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Boundary Layer Flat Plate

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SOLUTION FOR THE BOUNDARY LAYER ON A FLAT PLATEConsider the following scenario. 1. A steady potential flow has constant velocity U in the x direction. 2. An infinitely thin flat plate is placed into this flow so that the plate is parallel to the potential flow (0 angle of incidence). Viscosity should retard the flow, thus creating a boundary layer on either side of the plate. Here only the boundary layer on one side of the plate is considered. The flow is assumed to be laminar. Boundary layer theory allows us to calculate the drag on the plate!U

U

y

x late

u

H1

A STEADY RECTILINEAR POTENTIAL FLOW HAS ZERO PRESSURE GRADIENT EVERYWHEREA steady, rectilinear potential flow in the x direction is described by the relations xJ xJ J ! Ux , u ! !U , v ! !0 xx xy According to Bernoullis equation for potential flows, the dynamic pressure of the potential flow ppd is related to the velocity field as

ppd

V(u v ) ! const

Between the above two equations, then, for this flow

xppd xx

!

xppd xy

!0

U

U late

u

H2

BOUNDARY LAYER EQUATIONS FOR A FLAT PLATEFor the case of a steady, aminar boundary ayer on a f at p ate at 0 ang e of incidence, with vanishing imposed pressure gradient, the boundary ayer equations and boundary conditions become (see S ide 15 of BoundaryLayerApprox.ppt with dppds/dx = 0)xu xu 1 dppds x 2u ! u v R 2 xy xx dx xy xu xv !0 xx xy

x 2u xu xu !R 2 u v xx xy xy xu xv !0 xx xy

u y !0 ! 0

,

v y !0 ! 0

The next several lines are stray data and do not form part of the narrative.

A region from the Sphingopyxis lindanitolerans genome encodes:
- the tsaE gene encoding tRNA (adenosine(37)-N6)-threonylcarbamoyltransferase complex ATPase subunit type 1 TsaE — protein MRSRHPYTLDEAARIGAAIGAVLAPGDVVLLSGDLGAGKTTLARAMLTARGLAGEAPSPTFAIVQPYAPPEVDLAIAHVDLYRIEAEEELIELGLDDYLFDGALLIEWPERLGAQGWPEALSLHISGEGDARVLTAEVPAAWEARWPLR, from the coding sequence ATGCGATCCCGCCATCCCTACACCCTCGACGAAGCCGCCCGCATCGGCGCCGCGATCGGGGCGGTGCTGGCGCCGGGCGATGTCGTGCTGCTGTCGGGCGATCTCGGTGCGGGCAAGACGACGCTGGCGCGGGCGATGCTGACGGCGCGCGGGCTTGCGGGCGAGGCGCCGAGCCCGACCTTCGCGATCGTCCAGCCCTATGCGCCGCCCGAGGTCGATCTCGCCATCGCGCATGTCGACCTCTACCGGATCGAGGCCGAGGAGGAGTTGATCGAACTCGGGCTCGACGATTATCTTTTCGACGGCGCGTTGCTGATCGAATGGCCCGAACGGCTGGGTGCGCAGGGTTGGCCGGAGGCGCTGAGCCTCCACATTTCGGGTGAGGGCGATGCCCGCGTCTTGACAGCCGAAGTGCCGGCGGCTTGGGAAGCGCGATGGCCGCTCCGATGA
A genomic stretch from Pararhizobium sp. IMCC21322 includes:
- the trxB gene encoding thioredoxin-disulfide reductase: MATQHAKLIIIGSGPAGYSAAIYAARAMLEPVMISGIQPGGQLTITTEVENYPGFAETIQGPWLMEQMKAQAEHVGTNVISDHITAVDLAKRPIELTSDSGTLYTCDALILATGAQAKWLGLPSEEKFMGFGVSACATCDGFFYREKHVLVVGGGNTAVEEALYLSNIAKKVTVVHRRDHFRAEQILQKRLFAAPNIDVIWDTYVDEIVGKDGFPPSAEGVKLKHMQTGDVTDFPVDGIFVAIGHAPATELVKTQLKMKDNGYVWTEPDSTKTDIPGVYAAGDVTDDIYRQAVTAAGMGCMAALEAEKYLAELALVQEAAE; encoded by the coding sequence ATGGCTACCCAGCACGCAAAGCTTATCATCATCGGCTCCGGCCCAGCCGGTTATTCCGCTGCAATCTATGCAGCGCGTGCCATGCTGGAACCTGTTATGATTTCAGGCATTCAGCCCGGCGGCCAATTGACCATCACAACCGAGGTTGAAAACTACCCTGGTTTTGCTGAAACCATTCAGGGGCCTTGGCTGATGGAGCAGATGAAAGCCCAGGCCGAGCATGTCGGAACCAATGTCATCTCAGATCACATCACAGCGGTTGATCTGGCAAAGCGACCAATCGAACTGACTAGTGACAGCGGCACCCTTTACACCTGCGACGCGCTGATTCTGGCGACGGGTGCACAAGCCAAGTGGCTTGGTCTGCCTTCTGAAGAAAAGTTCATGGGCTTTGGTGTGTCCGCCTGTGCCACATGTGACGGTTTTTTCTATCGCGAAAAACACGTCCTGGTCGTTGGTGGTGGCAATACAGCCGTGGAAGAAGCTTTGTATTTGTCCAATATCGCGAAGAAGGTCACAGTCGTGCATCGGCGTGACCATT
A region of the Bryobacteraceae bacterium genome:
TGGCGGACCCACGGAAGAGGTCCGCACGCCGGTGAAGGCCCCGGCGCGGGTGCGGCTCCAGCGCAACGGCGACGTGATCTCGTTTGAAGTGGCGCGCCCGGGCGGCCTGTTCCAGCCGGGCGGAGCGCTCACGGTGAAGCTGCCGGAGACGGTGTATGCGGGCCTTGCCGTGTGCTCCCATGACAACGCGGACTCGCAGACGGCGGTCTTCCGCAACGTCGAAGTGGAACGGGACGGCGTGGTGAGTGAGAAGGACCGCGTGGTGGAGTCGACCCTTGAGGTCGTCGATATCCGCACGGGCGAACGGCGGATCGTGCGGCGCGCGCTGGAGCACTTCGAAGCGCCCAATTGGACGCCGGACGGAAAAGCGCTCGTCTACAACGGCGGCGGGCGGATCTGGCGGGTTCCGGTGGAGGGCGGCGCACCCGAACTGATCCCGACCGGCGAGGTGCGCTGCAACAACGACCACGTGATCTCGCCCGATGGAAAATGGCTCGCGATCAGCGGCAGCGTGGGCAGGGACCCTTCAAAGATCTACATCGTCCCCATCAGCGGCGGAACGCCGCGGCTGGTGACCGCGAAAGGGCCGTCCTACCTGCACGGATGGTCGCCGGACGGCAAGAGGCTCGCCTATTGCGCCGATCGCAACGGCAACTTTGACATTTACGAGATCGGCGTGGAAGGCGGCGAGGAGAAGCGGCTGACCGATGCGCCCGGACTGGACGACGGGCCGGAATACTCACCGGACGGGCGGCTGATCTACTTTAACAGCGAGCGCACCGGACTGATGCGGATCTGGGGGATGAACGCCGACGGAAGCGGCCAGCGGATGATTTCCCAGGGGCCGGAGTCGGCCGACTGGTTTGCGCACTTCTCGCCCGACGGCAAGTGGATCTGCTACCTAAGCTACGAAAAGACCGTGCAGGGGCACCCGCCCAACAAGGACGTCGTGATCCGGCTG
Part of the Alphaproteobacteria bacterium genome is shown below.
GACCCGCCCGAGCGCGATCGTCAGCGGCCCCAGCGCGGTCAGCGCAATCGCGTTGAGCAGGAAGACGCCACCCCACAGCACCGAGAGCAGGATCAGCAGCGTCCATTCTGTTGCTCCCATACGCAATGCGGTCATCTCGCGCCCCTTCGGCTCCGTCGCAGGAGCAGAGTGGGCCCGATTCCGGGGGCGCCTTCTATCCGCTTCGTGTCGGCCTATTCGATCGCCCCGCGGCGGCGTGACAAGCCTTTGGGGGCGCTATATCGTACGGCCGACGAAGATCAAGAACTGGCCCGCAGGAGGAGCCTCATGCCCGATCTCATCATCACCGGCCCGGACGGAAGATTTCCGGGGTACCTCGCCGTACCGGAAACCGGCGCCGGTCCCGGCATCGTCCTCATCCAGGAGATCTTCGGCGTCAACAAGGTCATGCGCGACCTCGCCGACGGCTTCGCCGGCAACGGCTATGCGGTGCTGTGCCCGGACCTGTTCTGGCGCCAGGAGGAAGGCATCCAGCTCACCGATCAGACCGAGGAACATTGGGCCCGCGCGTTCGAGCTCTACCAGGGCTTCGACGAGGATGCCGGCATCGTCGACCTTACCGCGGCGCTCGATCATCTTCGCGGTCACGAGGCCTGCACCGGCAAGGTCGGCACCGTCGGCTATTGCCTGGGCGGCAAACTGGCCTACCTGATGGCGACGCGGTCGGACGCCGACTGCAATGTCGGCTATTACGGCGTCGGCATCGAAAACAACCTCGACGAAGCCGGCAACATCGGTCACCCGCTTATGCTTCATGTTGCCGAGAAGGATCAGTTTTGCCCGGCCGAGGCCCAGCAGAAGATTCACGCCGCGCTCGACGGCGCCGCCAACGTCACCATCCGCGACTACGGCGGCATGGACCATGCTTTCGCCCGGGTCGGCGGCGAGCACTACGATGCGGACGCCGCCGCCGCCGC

, u y !g ! U

Tangentia and norma ve ocities vanish at boundary: tangentia ve ocity = free stream ve ocity far from p ateU

U

y

x p ate

u

H 3

NOMINAL BOUNDARY LAYER THICKNESSUntil now we have not given a precise definition for boundary layer thickness. Here we use H to denote nominal boundary thickness, which is defined to be the value of y at which u = 0.99 U, i.e.

u( x, y) y !H ! 0.99 UU

u = 0.99 U

u U x H

U

y

x plate

u

H

y

The choice 0.99 is arbitrary; we could have chosen 0.98 or 0.995 or whatever we find reasonable.4

STREAMWISE VARIATION OF BOUNDARY LAYER THICKNESSConsider a plate of length L. Based on the estimate of Slide 11 of BoundaryLayerApprox.ppt, we can estimate H asH ~ (Re) L/2

L , Re ! R RL H ! C U1/ 2

or thusH RL U1/ 2

or

where C is a constant. By the same arguments, the nominal boundary thickness up to any point x e L on the plate should be given asH Rx U1/ 2

or

Rx H ! C U

1/ 2

U

U

x p ate L

u

H5

SIMILARITYOne triangle is similar to another triangle if it can be mapped onto the other triangle by means of a uniform stretching.

The red triangles are similar to the blue triangle.

The red triangles are not similar to the blue triangle.

Perhaps the same idea can be applied to the solution of our problem:

xu u xx

xu x 2u v !R 2 xy xy

,

xu xx

xv !0 xy

u y !0 ! 0 ,

v y !0 ! 0 , u y ! g ! U

6